That early exposure to journalistic standards is something I’m very grateful for.  It’s where I learned, by heart, the “five W’s and an H” (who, what, why, where, when, and how). The “five W’s and an H” has served me well professionally, and personally.  If you look closely at my writing, you’ll find these aspects of my junior high lesson. When these six questions are asked in everyday living, curiosity and healthy skepticism are cultivated. It’s hard to be intellectually lazy if you habitually utilize the “five W’s and an H”.

Ever since bluejayblog’s first incarnation at “Yahoo! Plus” back in 2010, I have never missed a single day of writing. It was the corporate downsizing of “Yahoo! Plus” that brought me to “WordPress” and its more powerful, flexible platforms. It was another instance of an ending bringing about the beginning of something better. This platform has made it easy for me to write something each day.  Even if I come down with the flu or a serious cold, I want to write.MakeHolidayDay-03

Sometimes I daydream about journeying to all the countries, cities, and locales where my readers live.  To do so would probably occupy me for the rest of my life.  I’d love to personally meet my subscribers, face to face. I know that I’d learn many things and become much closer friends with you all.  Who knows? Bluejayblog would expand and transform into something bigger.  It’s nice to daydream, but I’m quite happy in the where and when I’m at for now.

So, what spurred me to create bluejayblog Day?  That’s easy, today is also “Make Your Own Holiday Day”.  This is a day when anyone at all may feel free to invent and MakeHolidayDay-02celebrate anything we wish.  It’s an international commemoration that was dreamed up by the “Wellness Permission League”.  I don’t know much about that group.  I checked out their website and didn’t find very much there.  The short page does invite people to post events.  Nobody has done so, yet.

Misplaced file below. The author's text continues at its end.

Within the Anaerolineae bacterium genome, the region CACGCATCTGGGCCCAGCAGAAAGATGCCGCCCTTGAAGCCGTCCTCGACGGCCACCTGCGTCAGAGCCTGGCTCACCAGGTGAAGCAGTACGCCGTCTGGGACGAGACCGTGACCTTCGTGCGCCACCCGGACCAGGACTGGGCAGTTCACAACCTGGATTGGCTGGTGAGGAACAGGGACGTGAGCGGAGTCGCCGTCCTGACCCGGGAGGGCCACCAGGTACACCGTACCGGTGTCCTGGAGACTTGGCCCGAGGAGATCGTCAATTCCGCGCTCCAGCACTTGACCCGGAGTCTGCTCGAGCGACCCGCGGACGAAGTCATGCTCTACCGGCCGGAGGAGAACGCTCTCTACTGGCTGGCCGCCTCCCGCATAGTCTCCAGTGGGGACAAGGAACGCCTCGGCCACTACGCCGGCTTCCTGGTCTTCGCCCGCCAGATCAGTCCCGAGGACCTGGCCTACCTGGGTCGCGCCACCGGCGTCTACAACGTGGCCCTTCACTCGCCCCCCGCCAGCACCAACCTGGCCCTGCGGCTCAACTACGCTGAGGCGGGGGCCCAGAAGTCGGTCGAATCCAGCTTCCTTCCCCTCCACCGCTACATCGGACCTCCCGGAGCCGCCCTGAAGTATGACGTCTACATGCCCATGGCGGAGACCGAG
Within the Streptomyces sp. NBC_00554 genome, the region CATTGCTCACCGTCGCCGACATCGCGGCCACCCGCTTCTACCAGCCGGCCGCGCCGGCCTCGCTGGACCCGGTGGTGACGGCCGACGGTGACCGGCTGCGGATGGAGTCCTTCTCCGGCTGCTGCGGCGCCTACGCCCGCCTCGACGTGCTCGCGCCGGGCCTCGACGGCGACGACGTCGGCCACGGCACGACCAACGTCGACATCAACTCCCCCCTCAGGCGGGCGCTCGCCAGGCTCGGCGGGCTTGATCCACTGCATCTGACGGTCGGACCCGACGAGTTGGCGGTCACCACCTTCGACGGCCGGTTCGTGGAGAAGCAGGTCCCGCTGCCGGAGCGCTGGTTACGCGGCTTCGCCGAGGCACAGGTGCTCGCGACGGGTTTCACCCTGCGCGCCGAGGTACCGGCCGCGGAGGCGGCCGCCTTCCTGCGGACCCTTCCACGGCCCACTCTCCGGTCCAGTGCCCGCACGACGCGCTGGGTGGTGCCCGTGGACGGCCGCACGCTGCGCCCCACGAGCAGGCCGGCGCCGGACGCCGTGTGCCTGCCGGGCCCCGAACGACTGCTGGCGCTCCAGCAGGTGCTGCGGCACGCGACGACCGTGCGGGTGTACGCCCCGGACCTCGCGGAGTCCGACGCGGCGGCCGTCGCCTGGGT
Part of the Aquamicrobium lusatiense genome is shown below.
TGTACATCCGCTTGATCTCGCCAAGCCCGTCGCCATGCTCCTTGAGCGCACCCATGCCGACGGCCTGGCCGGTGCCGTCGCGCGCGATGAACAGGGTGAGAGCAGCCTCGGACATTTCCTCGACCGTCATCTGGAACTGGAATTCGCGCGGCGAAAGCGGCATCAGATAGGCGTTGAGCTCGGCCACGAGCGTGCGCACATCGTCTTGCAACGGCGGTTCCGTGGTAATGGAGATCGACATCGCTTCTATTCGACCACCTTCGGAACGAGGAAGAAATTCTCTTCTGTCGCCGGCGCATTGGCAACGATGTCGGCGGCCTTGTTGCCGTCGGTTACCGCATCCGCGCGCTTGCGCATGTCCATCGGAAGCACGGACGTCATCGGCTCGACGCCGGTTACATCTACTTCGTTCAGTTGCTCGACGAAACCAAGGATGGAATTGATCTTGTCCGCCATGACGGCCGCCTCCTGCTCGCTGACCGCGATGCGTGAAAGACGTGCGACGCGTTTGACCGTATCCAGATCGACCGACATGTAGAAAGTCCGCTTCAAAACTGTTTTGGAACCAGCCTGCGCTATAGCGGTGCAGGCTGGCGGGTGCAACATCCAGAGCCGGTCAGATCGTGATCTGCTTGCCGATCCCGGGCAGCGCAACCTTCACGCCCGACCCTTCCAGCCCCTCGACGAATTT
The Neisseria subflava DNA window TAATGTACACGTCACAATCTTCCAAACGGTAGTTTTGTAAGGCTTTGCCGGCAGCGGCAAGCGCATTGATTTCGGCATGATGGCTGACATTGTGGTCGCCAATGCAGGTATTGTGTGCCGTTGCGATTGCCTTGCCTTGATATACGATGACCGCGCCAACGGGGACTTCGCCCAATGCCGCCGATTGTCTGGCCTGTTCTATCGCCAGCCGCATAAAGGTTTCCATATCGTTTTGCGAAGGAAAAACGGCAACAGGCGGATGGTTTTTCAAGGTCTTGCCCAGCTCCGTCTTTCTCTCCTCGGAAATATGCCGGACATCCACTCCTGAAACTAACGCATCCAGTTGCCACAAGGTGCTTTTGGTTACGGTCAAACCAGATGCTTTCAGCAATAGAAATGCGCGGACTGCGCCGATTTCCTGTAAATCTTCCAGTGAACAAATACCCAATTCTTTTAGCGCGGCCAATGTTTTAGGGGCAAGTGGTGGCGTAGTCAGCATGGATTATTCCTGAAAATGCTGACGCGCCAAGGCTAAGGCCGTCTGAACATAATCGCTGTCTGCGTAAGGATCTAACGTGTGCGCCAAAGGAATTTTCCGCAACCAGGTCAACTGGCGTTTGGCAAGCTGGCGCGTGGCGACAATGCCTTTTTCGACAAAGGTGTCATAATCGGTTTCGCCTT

Because today is “Make Your Own Holiday Day” mark your own calendar with red ink to celebrate whatever it is that you’re going to celebrate.  You may wish to remind yourself to do the same thing on next year’s calendar, too.

Oh, and don’t forget to celebrate bluejayblog Day in the true spirit of the holiday. Practice the “Five W’s and an H”.

mini-moiThe Blue Jay of Happiness is sincerely thankful for each and every person who visits bluejayblog.

Posted in cultural highlights, Friendship, History, Hometown, Meanderings, Youth | Tagged , , , , , | 1 Comment

Finding Zero (Review)

Personally, I consider mathematics to be a rather useful albeit, dry, intimidating field of study.  In public school, my grades in arithmetic and math were terrible.  I finally found a truce with the subject in college when I aced Algebra 101.  A few years ago, I started an independent study of Trigonometry that more or less, still continues.  To me, mathematics is difficult and requires a great deal of discipline for a follow-through.Zero-01jacket

That is why I was surprised to find an attractively packaged slim volume about mathematics on the new books shelf at the Norfolk (Nebraska) Public Library.  The dustcover of Finding Zero: A Mathematician’s Odyssey to Uncover the Origins of Numbers by Amir D. Aczel is reminiscent of Buddhist philosophy publications. The drawing of a right palm immediately made me think of a classic Mudra or gesture of the Lord Buddha.  The juxtaposition of the illustration with the book title intrigued me enough to check out the book.

I began my first encounter with Aczel’s writing talents by reading the acknowledgments.  I recognized a few of the names, especially the Alfred P. Sloan Foundation.  The presence of the Cambodian Ministry of Culture and Fine Arts made me want to read more. I knew then, that Finding Zero was not going to be a dull history of mathematics.

The odyssey begins with Aczel’s unusually fortunate childhood.  His father captained a cruise ship that sailed the Mediterranian Sea.  The family frequently was aboard to Zero-02AczelAmirenjoy and learn about the many ports of call.  Because Aczel only attended formal school part time, he and his sister were taught by tutors and self-study.  Aczel was greatly influenced in his love of mathematics by his father’s Hungarian steward, Laci. It was during Aczel’s childhood that his drive to discover the origins of our numbers and, especially, zero emerged.